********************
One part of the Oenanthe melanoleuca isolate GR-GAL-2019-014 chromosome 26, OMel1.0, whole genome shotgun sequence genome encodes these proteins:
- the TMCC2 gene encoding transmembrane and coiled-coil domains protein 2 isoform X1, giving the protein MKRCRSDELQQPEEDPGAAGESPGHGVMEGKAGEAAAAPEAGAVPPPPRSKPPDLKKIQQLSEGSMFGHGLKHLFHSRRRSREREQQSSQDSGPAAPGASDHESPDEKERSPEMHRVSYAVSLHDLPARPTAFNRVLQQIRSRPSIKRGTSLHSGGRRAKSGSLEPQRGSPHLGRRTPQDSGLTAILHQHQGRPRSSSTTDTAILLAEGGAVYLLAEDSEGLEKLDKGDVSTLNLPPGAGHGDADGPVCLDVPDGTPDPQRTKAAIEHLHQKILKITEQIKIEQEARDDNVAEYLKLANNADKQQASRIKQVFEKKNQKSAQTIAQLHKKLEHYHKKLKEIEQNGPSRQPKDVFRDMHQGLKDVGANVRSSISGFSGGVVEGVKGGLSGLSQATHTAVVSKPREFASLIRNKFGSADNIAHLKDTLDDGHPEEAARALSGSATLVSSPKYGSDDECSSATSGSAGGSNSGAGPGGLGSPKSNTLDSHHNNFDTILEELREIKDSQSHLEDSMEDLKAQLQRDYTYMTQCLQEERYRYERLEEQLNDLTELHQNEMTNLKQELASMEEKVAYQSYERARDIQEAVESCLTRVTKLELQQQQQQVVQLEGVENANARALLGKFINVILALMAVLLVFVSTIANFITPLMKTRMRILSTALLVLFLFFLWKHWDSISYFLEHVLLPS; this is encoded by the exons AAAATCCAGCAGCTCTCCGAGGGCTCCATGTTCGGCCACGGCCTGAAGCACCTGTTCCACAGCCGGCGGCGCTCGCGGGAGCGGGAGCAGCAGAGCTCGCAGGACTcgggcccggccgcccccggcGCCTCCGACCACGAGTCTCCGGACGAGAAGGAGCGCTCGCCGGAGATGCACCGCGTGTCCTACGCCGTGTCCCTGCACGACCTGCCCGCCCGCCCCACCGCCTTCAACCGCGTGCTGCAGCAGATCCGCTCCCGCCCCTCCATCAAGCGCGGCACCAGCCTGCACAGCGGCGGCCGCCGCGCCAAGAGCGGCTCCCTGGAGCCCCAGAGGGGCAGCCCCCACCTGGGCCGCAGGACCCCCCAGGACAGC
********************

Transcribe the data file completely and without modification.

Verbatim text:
One part of the Oenanthe melanoleuca isolate GR-GAL-2019-014 chromosome 26, OMel1.0, whole genome shotgun sequence genome encodes these proteins:
- the TMCC2 gene encoding transmembrane and coiled-coil domains protein 2 isoform X1, giving the protein MKRCRSDELQQPEEDPGAAGESPGHGVMEGKAGEAAAAPEAGAVPPPPRSKPPDLKKIQQLSEGSMFGHGLKHLFHSRRRSREREQQSSQDSGPAAPGASDHESPDEKERSPEMHRVSYAVSLHDLPARPTAFNRVLQQIRSRPSIKRGTSLHSGGRRAKSGSLEPQRGSPHLGRRTPQDSGLTAILHQHQGRPRSSSTTDTAILLAEGGAVYLLAEDSEGLEKLDKGDVSTLNLPPGAGHGDADGPVCLDVPDGTPDPQRTKAAIEHLHQKILKITEQIKIEQEARDDNVAEYLKLANNADKQQASRIKQVFEKKNQKSAQTIAQLHKKLEHYHKKLKEIEQNGPSRQPKDVFRDMHQGLKDVGANVRSSISGFSGGVVEGVKGGLSGLSQATHTAVVSKPREFASLIRNKFGSADNIAHLKDTLDDGHPEEAARALSGSATLVSSPKYGSDDECSSATSGSAGGSNSGAGPGGLGSPKSNTLDSHHNNFDTILEELREIKDSQSHLEDSMEDLKAQLQRDYTYMTQCLQEERYRYERLEEQLNDLTELHQNEMTNLKQELASMEEKVAYQSYERARDIQEAVESCLTRVTKLELQQQQQQVVQLEGVENANARALLGKFINVILALMAVLLVFVSTIANFITPLMKTRMRILSTALLVLFLFFLWKHWDSISYFLEHVLLPS; this is encoded by the exons AAAATCCAGCAGCTCTCCGAGGGCTCCATGTTCGGCCACGGCCTGAAGCACCTGTTCCACAGCCGGCGGCGCTCGCGGGAGCGGGAGCAGCAGAGCTCGCAGGACTcgggcccggccgcccccggcGCCTCCGACCACGAGTCTCCGGACGAGAAGGAGCGCTCGCCGGAGATGCACCGCGTGTCCTACGCCGTGTCCCTGCACGACCTGCCCGCCCGCCCCACCGCCTTCAACCGCGTGCTGCAGCAGATCCGCTCCCGCCCCTCCATCAAGCGCGGCACCAGCCTGCACAGCGGCGGCCGCCGCGCCAAGAGCGGCTCCCTGGAGCCCCAGAGGGGCAGCCCCCACCTGGGCCGCAGGACCCCCCAGGACAGC